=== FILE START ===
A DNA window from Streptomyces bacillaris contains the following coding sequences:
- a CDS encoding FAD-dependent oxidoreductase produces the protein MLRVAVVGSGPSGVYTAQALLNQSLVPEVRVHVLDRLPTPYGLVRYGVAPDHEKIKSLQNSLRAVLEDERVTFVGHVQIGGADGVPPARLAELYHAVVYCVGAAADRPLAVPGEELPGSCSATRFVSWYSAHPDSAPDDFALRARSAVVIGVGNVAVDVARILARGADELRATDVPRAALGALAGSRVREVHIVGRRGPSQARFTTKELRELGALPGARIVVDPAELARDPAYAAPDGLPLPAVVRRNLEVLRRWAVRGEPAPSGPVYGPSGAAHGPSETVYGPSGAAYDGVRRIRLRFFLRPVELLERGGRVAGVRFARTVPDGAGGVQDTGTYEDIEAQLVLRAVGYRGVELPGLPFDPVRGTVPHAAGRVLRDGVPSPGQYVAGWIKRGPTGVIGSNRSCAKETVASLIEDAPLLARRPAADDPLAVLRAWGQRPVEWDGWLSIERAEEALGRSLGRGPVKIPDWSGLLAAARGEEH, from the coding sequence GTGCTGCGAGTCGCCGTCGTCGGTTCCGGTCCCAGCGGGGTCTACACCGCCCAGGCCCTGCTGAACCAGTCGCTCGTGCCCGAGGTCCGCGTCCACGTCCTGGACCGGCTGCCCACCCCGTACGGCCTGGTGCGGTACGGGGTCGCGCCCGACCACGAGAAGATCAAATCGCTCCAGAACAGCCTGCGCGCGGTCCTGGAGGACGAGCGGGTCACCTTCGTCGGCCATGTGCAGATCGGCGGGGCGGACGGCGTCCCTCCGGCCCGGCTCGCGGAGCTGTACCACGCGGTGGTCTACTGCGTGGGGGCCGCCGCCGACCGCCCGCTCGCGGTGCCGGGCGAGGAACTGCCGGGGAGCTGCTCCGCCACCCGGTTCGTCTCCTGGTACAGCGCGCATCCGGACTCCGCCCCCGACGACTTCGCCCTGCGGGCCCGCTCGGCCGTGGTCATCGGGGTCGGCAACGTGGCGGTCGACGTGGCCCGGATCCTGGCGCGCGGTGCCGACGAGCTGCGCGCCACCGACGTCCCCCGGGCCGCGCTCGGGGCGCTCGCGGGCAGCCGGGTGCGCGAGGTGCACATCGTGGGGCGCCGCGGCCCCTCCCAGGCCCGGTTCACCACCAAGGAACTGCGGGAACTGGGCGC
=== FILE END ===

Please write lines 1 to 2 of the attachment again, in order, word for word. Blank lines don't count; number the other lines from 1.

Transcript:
A DNA window from Streptomyces bacillaris contains the following coding sequences:
- a CDS encoding FAD-dependent oxidoreductase produces the protein MLRVAVVGSGPSGVYTAQALLNQSLVPEVRVHVLDRLPTPYGLVRYGVAPDHEKIKSLQNSLRAVLEDERVTFVGHVQIGGADGVPPARLAELYHAVVYCVGAAADRPLAVPGEELPGSCSATRFVSWYSAHPDSAPDDFALRARSAVVIGVGNVAVDVARILARGADELRATDVPRAALGALAGSRVREVHIVGRRGPSQARFTTKELRELGALPGARIVVDPAELARDPAYAAPDGLPLPAVVRRNLEVLRRWAVRGEPAPSGPVYGPSGAAHGPSETVYGPSGAAYDGVRRIRLRFFLRPVELLERGGRVAGVRFARTVPDGAGGVQDTGTYEDIEAQLVLRAVGYRGVELPGLPFDPVRGTVPHAAGRVLRDGVPSPGQYVAGWIKRGPTGVIGSNRSCAKETVASLIEDAPLLARRPAADDPLAVLRAWGQRPVEWDGWLSIERAEEALGRSLGRGPVKIPDWSGLLAAARGEEH, from the coding sequence GTGCTGCGAGTCGCCGTCGTCGGTTCCGGTCCCAGCGGGGTCTACACCGCCCAGGCCCTGCTGAACCAGTCGCTCGTGCCCGAGGTCCGCGTCCACGTCCTGGACCGGCTGCCCACCCCGTACGGCCTGGTGCGGTACGGGGTCGCGCCCGACCACGAGAAGATCAAATCGCTCCAGAACAGCCTGCGCGCGGTCCTGGAGGACGAGCGGGTCACCTTCGTCGGCCATGTGCAGATCGGCGGGGCGGACGGCGTCCCTCCGGCCCGGCTCGCGGAGCTGTACCACGCGGTGGTCTACTGCGTGGGGGCCGCCGCCGACCGCCCGCTCGCGGTGCCGGGCGAGGAACTGCCGGGGAGCTGCTCCGCCACCCGGTTCGTCTCCTGGTACAGCGCGCATCCGGACTCCGCCCCCGACGACTTCGCCCTGCGGGCCCGCTCGGCCGTGGTCATCGGGGTCGGCAACGTGGCGGTCGACGTGGCCCGGATCCTGGCGCGCGGTGCCGACGAGCTGCGCGCCACCGACGTCCCCCGGGCCGCGCTCGGGGCGCTCGCGGGCAGCCGGGTGCGCGAGGTGCACATCGTGGGGCGCCGCGGCCCCTCCCAGGCCCGGTTCACCACCAAGGAACTGCGGGAACTGGGCGC